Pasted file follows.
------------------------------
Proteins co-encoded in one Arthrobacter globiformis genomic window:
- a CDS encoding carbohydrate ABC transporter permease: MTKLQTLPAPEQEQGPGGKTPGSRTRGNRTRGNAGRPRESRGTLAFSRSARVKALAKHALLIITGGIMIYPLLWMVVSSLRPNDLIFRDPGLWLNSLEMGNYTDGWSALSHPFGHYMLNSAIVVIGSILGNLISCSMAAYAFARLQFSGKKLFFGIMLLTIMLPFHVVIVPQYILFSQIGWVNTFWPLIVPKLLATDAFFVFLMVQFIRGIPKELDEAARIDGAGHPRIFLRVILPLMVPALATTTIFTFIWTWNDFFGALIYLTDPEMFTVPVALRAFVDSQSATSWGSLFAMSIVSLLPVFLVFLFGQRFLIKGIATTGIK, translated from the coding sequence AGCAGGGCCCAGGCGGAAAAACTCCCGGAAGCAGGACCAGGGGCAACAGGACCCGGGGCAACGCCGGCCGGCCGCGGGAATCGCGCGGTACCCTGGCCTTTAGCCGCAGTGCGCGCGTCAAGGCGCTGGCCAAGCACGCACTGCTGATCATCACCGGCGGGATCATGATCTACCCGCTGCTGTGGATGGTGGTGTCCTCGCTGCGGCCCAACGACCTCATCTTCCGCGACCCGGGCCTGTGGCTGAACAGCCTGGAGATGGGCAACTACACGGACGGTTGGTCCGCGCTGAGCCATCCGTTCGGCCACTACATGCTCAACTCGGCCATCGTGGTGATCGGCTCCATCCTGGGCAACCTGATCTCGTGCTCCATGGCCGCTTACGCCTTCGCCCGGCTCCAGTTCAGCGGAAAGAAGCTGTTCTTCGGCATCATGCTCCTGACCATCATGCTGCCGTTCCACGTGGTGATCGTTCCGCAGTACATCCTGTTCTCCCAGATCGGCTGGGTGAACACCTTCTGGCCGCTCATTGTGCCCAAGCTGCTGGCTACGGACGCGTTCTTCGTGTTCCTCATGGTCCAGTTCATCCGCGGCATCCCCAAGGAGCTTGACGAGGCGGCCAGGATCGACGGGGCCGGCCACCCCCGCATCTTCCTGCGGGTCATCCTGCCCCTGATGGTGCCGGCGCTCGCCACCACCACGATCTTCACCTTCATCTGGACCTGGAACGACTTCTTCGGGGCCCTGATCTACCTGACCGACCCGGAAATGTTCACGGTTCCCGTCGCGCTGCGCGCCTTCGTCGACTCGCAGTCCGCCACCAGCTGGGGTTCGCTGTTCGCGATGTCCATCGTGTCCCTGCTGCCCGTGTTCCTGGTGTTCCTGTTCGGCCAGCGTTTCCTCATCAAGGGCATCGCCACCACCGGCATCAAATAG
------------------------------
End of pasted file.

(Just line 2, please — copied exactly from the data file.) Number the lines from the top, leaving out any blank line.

- a CDS encoding carbohydrate ABC transporter permease: MTKLQTLPAPEQEQGPGGKTPGSRTRGNRTRGNAGRPRESRGTLAFSRSARVKALAKHALLIITGGIMIYPLLWMVVSSLRPNDLIFRDPGLWLNSLEMGNYTDGWSALSHPFGHYMLNSAIVVIGSILGNLISCSMAAYAFARLQFSGKKLFFGIMLLTIMLPFHVVIVPQYILFSQIGWVNTFWPLIVPKLLATDAFFVFLMVQFIRGIPKELDEAARIDGAGHPRIFLRVILPLMVPALATTTIFTFIWTWNDFFGALIYLTDPEMFTVPVALRAFVDSQSATSWGSLFAMSIVSLLPVFLVFLFGQRFLIKGIATTGIK, translated from the coding sequence AGCAGGGCCCAGGCGGAAAAACTCCCGGAAGCAGGACCAGGGGCAACAGGACCCGGGGCAACGCCGGCCGGCCGCGGGAATCGCGCGGTACCCTGGCCTTTAGCCGCAGTGCGCGCGTCAAGGCGCTGGCCAAGCACGCACTGCTGATCATCACCGGCGGGATCATGATCTACCCGCTGCTGTGGATGGTGGTGTCCTCGCTGCGGCCCAACGACCTCATCTTCCGCGACCCGGGCCTGTGGCTGAACAGCCTGGAGATGGGCAACTACACGGACGGTTGGTCCGCGCTGAGCCATCCGTTCGGCCACTACATGCTCAACTCGGCCATCGTGGTGATCGGCTCCATCCTGGGCAACCTGATCTCGTGCTCCATGGCCGCTTACGCCTTCGCCCGGCTCCAGTTCAGCGGAAAGAAGCTGTTCTTCGGCATCATGCTCCTGACCATCATGCTGCCGTTCCACGTGGTGATCGTTCCGCAGTACATCCTGTTCTCCCAGATCGGCTGGGTGAACACCTTCTGGCCGCTCATTGTGCCCAAGCTGCTGGCTACGGACGCGTTCTTCGTGTTCCTCATGGTCCAGTTCATCCGCGGCATCCCCAAGGAGCTTGACGAGGCGGCCAGGATCGACGGGGCCGGCCACCCCCGCATCTTCCTGCGGGTCATCCTGCCCCTGATGGTGCCGGCGCTCGCCACCACCACGATCTTCACCTTCATCTGGACCTGGAACGACTTCTTCGGGGCCCTGATCTACCTGACCGACCCGGAAATGTTCACGGTTCCCGTCGCGCTGCGCGCCTTCGTCGACTCGCAGTCCGCCACCAGCTGGGGTTCGCTGTTCGCGATGTCCATCGTGTCCCTGCTGCCCGTGTTCCTGGTGTTCCTGTTCGGCCAGCGTTTCCTCATCAAGGGCATCGCCACCACCGGCATCAAATAG